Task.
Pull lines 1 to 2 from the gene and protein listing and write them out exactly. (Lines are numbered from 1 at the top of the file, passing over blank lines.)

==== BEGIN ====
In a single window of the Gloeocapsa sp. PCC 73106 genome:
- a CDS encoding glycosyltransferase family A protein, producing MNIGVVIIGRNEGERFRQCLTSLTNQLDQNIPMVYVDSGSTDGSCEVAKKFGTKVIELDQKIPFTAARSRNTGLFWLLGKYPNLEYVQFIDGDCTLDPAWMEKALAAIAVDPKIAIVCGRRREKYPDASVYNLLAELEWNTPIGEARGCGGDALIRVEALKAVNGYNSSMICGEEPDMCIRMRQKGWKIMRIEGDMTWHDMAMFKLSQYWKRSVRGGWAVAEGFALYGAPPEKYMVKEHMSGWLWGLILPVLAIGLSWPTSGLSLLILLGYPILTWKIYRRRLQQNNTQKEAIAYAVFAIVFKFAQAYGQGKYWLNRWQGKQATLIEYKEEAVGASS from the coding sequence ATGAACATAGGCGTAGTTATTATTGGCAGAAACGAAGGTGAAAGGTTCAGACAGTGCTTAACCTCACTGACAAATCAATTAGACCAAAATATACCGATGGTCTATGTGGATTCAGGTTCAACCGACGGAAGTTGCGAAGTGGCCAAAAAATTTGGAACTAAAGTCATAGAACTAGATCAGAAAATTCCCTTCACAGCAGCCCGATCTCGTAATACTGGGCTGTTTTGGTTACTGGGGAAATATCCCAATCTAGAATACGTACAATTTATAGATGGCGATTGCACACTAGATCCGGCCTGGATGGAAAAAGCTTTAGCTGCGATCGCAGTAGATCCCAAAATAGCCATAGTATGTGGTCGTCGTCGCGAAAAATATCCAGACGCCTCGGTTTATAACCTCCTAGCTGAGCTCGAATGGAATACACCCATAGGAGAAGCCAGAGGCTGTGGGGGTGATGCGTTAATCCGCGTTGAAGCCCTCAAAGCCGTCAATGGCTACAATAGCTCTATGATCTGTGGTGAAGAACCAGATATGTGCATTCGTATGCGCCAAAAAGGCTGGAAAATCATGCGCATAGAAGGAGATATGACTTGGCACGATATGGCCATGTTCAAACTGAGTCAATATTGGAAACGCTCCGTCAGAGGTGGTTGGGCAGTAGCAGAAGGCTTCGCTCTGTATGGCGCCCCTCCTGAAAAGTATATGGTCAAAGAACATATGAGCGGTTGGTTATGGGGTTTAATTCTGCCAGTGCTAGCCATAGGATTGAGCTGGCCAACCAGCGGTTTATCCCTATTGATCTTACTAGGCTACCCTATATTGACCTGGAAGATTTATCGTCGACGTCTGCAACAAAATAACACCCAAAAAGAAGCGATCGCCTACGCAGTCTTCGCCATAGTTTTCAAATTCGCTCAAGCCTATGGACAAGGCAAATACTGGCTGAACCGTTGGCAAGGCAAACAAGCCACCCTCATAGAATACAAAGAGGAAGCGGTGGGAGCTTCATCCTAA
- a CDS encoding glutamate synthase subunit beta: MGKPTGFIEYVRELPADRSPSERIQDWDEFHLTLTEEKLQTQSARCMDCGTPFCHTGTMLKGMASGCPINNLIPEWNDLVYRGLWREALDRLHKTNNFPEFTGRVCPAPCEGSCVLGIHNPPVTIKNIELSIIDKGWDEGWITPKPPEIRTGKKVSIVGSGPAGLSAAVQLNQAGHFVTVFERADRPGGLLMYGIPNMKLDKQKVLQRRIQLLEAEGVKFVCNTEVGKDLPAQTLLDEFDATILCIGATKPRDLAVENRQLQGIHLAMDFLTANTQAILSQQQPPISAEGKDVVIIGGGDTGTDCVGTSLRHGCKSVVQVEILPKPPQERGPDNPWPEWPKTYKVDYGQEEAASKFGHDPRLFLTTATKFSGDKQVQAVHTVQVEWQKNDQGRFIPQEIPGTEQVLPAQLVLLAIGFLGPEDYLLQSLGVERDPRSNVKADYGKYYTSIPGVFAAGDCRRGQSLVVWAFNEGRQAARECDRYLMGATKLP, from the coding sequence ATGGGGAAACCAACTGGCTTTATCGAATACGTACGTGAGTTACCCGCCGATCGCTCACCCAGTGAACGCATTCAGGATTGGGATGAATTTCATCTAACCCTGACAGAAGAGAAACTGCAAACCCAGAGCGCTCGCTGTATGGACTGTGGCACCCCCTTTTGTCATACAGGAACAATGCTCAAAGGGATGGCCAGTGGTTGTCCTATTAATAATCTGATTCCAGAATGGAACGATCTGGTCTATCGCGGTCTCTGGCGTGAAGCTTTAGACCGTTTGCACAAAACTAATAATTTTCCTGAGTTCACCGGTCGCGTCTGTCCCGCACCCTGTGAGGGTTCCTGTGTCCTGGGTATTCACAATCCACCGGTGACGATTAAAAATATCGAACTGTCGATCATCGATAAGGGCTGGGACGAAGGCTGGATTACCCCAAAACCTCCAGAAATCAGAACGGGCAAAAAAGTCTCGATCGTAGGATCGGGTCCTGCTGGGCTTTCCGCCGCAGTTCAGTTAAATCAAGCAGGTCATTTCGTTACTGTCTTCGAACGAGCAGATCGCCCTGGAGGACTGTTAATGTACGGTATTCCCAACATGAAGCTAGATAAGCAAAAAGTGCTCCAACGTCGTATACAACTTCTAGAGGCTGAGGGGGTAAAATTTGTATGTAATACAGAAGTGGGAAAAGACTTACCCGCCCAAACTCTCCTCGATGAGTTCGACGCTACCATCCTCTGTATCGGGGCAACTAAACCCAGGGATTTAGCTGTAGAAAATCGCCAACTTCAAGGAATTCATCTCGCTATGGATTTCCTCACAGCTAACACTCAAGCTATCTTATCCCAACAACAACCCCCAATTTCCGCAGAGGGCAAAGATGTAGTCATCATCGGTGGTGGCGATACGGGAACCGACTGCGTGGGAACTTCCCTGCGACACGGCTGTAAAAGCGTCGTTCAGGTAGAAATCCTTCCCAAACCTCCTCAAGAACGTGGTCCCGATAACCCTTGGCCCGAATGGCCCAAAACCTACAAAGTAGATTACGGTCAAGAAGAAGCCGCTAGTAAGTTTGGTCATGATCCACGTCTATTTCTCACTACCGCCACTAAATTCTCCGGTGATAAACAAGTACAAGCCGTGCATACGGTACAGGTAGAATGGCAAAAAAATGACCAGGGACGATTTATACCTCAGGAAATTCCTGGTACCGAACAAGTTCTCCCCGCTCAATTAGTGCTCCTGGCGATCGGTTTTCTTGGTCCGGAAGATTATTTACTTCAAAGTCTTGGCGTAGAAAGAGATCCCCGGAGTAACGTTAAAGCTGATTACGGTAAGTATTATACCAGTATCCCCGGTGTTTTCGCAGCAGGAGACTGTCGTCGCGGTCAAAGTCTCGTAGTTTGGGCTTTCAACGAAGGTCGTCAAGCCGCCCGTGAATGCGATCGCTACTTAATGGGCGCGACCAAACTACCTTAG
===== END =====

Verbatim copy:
In a single window of the Gloeocapsa sp. PCC 73106 genome:
- a CDS encoding glycosyltransferase family A protein, producing MNIGVVIIGRNEGERFRQCLTSLTNQLDQNIPMVYVDSGSTDGSCEVAKKFGTKVIELDQKIPFTAARSRNTGLFWLLGKYPNLEYVQFIDGDCTLDPAWMEKALAAIAVDPKIAIVCGRRREKYPDASVYNLLAELEWNTPIGEARGCGGDALIRVEALKAVNGYNSSMICGEEPDMCIRMRQKGWKIMRIEGDMTWHDMAMFKLSQYWKRSVRGGWAVAEGFALYGAPPEKYMVKEHMSGWLWGLILPVLAIGLSWPTSGLSLLILLGYPILTWKIYRRRLQQNNTQKEAIAYAVFAIVFKFAQAYGQGKYWLNRWQGKQATLIEYKEEAVGASS from the coding sequence ATGAACATAGGCGTAGTTATTATTGGCAGAAACGAAGGTGAAAGGTTCAGACAGTGCTTAACCTCACTGACAAATCAATTAGACCAAAATATACCGATGGTCTATGTGGATTCAGGTTCAACCGACGGAAGTTGCGAAGTGGCCAAAAAATTTGGAACTAAAGTCATAGAACTAGATCAGAAAATTCCCTTCACAGCAGCCCGATCTCGTAATACTGGGCTGTTTTGGTTACTGGGGAAATATCCCAATCTAGAATACGTACAATTTATAGATGGCGATTGCACACTAGATCCGGCCTGGATGGAAAAAGCTTTAGCTGCGATCGCAGTAGATCCCAAAATAGCCATAGTATGTGGTCGTCGTCGCGAAAAATATCCAGACGCCTCGGTTTATAACCTCCTAGCTGAGCTCGAATGGAATACACCCATAGGAGAAGCCAGAGGCTGTGGGGGTGATGCGTTAATCCGCGTTGAAGCCCTCAAAGCCGTCAATGGCTACAATAGCTCTATGATCTGTGGTGAAGAACCAGATATGTGCATTCGTATGCGCCAAAAAGGCTGGAAAATCATGCGCATAGAAGGAGATATGACTTGGCACGATATGGCCATGTTCAAACTGAGTCAATATTGGAAACGCTCCGTCAGAGGTGGTTGGGCAGTAGCAGAAGGCTTCGCTCTGTATGGCGCCCCTCCTGAAAAGTATATGGTCAAAGAACATATGAGCGGTTGGTTATGGGGTTTAATTCTGCCAGTGCTAGCCATAGGATTGAGCTGGCCAACCAGCGGTTTATCCCTATTGATCTTACTAGGCTACCCTATATTGACCTGGAAGATTTATCGTCGACGTCTGCAACAAAATAACACCCAAAAAGAAGCGATCGCCTACGCAGTCTTCGCCATAGTTTTCAAATTCGCTCAAGCCTATGGACAAGGCAAATACTGGCTGAACCGTTGGCAAGGCAAACAAGCCACCCTCATAGAATACAAAGAGGAAGCGGTGGGAGCTTCATCCTAA